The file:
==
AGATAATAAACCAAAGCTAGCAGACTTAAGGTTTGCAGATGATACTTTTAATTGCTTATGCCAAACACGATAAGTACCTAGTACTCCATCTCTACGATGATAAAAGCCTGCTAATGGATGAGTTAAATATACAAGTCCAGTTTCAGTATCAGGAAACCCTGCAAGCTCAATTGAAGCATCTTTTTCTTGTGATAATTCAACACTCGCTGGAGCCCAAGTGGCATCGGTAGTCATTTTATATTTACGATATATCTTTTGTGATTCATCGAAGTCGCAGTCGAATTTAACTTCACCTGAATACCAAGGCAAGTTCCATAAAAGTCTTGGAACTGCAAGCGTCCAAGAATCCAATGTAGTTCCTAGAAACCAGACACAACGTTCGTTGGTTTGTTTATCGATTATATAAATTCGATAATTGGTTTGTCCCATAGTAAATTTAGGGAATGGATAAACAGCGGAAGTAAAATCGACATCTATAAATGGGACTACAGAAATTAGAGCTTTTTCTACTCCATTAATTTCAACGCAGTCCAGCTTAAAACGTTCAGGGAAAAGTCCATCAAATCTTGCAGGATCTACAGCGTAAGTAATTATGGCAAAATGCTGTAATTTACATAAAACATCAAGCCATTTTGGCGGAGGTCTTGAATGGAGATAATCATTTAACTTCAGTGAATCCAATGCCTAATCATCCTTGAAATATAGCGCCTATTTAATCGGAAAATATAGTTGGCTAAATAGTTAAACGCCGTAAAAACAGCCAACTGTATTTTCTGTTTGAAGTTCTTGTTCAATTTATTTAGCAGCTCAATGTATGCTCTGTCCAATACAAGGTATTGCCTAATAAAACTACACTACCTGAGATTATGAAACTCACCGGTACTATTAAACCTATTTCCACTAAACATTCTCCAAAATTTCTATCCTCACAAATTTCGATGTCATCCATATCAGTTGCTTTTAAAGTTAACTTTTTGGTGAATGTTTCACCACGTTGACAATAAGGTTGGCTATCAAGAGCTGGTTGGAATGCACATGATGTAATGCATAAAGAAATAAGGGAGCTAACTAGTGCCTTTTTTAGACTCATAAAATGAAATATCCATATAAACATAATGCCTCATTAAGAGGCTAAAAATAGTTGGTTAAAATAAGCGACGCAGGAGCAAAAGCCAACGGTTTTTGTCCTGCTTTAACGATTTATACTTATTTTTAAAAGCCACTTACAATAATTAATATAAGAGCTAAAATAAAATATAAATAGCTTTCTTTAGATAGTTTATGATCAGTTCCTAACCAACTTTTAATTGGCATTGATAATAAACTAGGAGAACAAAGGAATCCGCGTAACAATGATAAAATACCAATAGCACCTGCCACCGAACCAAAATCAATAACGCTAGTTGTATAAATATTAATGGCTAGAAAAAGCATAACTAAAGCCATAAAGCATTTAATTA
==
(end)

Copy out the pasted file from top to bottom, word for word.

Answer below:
AGATAATAAACCAAAGCTAGCAGACTTAAGGTTTGCAGATGATACTTTTAATTGCTTATGCCAAACACGATAAGTACCTAGTACTCCATCTCTACGATGATAAAAGCCTGCTAATGGATGAGTTAAATATACAAGTCCAGTTTCAGTATCAGGAAACCCTGCAAGCTCAATTGAAGCATCTTTTTCTTGTGATAATTCAACACTCGCTGGAGCCCAAGTGGCATCGGTAGTCATTTTATATTTACGATATATCTTTTGTGATTCATCGAAGTCGCAGTCGAATTTAACTTCACCTGAATACCAAGGCAAGTTCCATAAAAGTCTTGGAACTGCAAGCGTCCAAGAATCCAATGTAGTTCCTAGAAACCAGACACAACGTTCGTTGGTTTGTTTATCGATTATATAAATTCGATAATTGGTTTGTCCCATAGTAAATTTAGGGAATGGATAAACAGCGGAAGTAAAATCGACATCTATAAATGGGACTACAGAAATTAGAGCTTTTTCTACTCCATTAATTTCAACGCAGTCCAGCTTAAAACGTTCAGGGAAAAGTCCATCAAATCTTGCAGGATCTACAGCGTAAGTAATTATGGCAAAATGCTGTAATTTACATAAAACATCAAGCCATTTTGGCGGAGGTCTTGAATGGAGATAATCATTTAACTTCAGTGAATCCAATGCCTAATCATCCTTGAAATATAGCGCCTATTTAATCGGAAAATATAGTTGGCTAAATAGTTAAACGCCGTAAAAACAGCCAACTGTATTTTCTGTTTGAAGTTCTTGTTCAATTTATTTAGCAGCTCAATGTATGCTCTGTCCAATACAAGGTATTGCCTAATAAAACTACACTACCTGAGATTATGAAACTCACCGGTACTATTAAACCTATTTCCACTAAACATTCTCCAAAATTTCTATCCTCACAAATTTCGATGTCATCCATATCAGTTGCTTTTAAAGTTAACTTTTTGGTGAATGTTTCACCACGTTGACAATAAGGTTGGCTATCAAGAGCTGGTTGGAATGCACATGATGTAATGCATAAAGAAATAAGGGAGCTAACTAGTGCCTTTTTTAGACTCATAAAATGAAATATCCATATAAACATAATGCCTCATTAAGAGGCTAAAAATAGTTGGTTAAAATAAGCGACGCAGGAGCAAAAGCCAACGGTTTTTGTCCTGCTTTAACGATTTATACTTATTTTTAAAAGCCACTTACAATAATTAATATAAGAGCTAAAATAAAATATAAATAGCTTTCTTTAGATAGTTTATGATCAGTTCCTAACCAACTTTTAATTGGCATTGATAATAAACTAGGAGAACAAAGGAATCCGCGTAACAATGATAAAATACCAATAGCACCTGCCACCGAACCAAAATCAATAACGCTAGTTGTATAAATATTAATGGCTAGAAAAAGCATAACTAAAGCCATAAAGCATTTAATTA